Sunday, December 30, 2018

Mary, Mother of God

Raphael, The Sistine Madonna
Italian, 1513-1514
Dresden, Gemäldegalerie
On January 1 each year, the Church celebrates the feast of Mary, Mother of God.  To some contemporary Christian groups and to some others the use of the term “Mother of God” feels uncomfortable, perhaps even blasphemous, for how could a mortal woman be the mother of God?

However, in reality, the shoe is (as it were) on the other foot.  Denial of this term is the actual blasphemy, the actual heresy.  How is this so?  Because it was so declared by the Council of Ephesus in 431, the third Ecumenical Council and one of the seven held to be definitive by Orthodox, Roman Catholic and most Protestant communities. 

The title “Mother of God” was one result of the long and intense debate that occupied Christians for the first several centuries after Christ.  These debates centered on how to understand the identity of Jesus and His relation to the Godhead.  

Already in the earliest Christian writings, the epistles of St. Paul and the Acts of the Apostles, there was an understanding of God as a Trinity of three persons, Father, Son and Holy Spirit, in one Godhead.  However, it took a lot of thought and argument to work out how the Second Person, the Son, was related to the human being who was Jesus.  Was the man Jesus simply some kind of mask for the Second Person of the Trinity, the Divine Logos?  Was Jesus possessed of two different natures (human and divine) each acting independently from the other?  Was He a single Person with two natures combined?  It took most of the first 500 years of the Christian church to resolve these issues to the agreement of most parties.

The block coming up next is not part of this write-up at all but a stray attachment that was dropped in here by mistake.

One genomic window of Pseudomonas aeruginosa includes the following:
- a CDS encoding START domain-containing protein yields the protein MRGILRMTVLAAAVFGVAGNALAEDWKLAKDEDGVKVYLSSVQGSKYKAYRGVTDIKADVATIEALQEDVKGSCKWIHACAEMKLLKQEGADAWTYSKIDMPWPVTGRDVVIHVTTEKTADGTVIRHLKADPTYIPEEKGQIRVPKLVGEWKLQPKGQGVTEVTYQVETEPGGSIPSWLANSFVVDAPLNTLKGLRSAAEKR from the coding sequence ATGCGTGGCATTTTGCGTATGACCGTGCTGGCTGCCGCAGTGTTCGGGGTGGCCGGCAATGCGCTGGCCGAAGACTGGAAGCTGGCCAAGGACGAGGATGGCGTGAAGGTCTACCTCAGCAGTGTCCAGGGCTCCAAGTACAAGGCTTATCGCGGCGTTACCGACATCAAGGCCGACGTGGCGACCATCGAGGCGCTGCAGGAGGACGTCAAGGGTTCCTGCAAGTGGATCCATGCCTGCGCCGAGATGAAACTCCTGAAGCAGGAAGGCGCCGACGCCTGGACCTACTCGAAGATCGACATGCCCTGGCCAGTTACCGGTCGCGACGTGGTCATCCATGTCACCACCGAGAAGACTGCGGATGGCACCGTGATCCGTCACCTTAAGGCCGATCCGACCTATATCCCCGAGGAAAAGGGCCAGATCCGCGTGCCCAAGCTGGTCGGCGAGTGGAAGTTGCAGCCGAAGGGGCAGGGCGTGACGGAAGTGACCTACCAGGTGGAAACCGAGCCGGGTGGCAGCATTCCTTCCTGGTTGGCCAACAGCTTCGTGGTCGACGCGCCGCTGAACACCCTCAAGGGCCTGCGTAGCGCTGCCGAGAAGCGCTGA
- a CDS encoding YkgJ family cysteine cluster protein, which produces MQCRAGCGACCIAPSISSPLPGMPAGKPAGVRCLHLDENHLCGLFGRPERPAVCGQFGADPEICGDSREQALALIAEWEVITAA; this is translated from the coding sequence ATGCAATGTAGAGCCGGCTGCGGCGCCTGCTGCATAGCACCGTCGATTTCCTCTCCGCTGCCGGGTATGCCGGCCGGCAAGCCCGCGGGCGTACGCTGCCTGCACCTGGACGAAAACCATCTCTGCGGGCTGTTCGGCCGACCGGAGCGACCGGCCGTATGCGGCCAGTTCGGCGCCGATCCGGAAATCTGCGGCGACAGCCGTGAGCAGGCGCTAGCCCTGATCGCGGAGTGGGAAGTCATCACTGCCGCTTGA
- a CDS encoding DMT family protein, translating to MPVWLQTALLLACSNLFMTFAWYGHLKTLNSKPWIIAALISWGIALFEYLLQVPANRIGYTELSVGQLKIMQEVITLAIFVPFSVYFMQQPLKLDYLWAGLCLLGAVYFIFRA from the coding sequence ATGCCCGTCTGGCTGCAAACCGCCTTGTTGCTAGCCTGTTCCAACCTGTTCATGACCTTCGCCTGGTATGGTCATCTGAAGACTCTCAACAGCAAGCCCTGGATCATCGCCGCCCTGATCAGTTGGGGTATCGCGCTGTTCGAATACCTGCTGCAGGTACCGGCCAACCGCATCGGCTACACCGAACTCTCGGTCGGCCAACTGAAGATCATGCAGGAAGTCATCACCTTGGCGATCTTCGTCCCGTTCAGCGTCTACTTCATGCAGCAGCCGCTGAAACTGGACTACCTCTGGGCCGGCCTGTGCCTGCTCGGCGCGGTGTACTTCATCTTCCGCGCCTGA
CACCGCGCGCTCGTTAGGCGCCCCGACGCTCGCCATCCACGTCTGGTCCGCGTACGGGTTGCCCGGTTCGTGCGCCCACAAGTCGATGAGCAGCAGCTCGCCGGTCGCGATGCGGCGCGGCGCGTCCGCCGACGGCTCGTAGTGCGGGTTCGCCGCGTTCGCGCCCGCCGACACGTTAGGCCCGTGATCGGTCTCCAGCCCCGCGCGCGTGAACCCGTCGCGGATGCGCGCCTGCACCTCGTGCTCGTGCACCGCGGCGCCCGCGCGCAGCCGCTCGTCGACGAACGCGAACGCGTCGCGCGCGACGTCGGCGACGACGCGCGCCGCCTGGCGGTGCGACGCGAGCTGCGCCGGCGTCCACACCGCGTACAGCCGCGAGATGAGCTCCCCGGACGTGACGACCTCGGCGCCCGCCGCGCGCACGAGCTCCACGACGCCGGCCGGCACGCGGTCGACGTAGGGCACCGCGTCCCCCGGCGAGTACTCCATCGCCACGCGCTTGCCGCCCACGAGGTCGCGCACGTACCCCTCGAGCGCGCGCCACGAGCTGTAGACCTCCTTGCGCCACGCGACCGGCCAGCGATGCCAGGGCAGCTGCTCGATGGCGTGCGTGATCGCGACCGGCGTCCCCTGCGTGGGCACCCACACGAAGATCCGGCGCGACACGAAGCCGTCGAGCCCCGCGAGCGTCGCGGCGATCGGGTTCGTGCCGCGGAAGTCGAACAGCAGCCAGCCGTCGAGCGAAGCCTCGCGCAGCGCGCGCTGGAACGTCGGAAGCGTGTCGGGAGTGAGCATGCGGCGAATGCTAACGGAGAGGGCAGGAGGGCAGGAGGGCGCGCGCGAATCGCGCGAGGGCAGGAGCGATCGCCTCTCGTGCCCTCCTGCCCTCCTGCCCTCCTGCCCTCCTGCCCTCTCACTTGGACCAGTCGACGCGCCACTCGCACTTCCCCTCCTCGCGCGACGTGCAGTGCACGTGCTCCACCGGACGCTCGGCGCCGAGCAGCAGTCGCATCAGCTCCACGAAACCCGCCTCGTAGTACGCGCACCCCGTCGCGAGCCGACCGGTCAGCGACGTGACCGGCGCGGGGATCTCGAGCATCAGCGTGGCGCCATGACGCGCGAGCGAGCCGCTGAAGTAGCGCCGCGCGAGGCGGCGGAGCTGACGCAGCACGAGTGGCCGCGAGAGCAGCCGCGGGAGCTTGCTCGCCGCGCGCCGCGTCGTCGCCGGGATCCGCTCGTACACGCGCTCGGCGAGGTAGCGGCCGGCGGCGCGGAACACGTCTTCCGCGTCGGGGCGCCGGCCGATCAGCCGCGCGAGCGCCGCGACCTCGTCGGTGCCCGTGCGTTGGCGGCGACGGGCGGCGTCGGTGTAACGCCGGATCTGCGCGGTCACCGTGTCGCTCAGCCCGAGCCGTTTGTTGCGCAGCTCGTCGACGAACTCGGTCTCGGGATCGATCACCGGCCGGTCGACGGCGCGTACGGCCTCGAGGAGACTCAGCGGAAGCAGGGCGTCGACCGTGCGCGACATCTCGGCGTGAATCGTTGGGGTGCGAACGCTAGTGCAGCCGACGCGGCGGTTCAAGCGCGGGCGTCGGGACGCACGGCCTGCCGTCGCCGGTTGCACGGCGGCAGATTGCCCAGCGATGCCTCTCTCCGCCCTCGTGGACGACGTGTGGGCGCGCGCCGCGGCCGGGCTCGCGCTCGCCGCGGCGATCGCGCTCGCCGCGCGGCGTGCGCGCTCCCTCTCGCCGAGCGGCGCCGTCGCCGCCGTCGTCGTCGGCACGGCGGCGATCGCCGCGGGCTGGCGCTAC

Bartolomeo Vivarini, Madonna and Child
Italian, 1465-1470
Venice, Museo Correr

The eventual decision was that He combined the two natures in one person and was both human and Divine, without division.  This is called the “hypostatic union”.  Ephesus was one of the councils in which this understanding was worked out. 

Therefore, it followed logically that if Jesus was both human and Divine in equal and undivided measure, then Mary His mother was not just the mother of the human being named Jesus, but also the mother of Jesus in His incarnate divinity and, therefore, entitled to be called “Mother of God”.  This is understood always to mean that she is the mother of Jesus, who was both man and God, and not that she was the mother of the Godhead, which has no beginning and no end and, therefore, cannot have a human mother.    As St. Cyril of Alexandria put it at Ephesus “since the holy Virgin brought forth corporally God made one with flesh according to nature, for this reason we also call her Mother of God, not as if the nature of the Word had the beginning of its existence from the flesh.” 1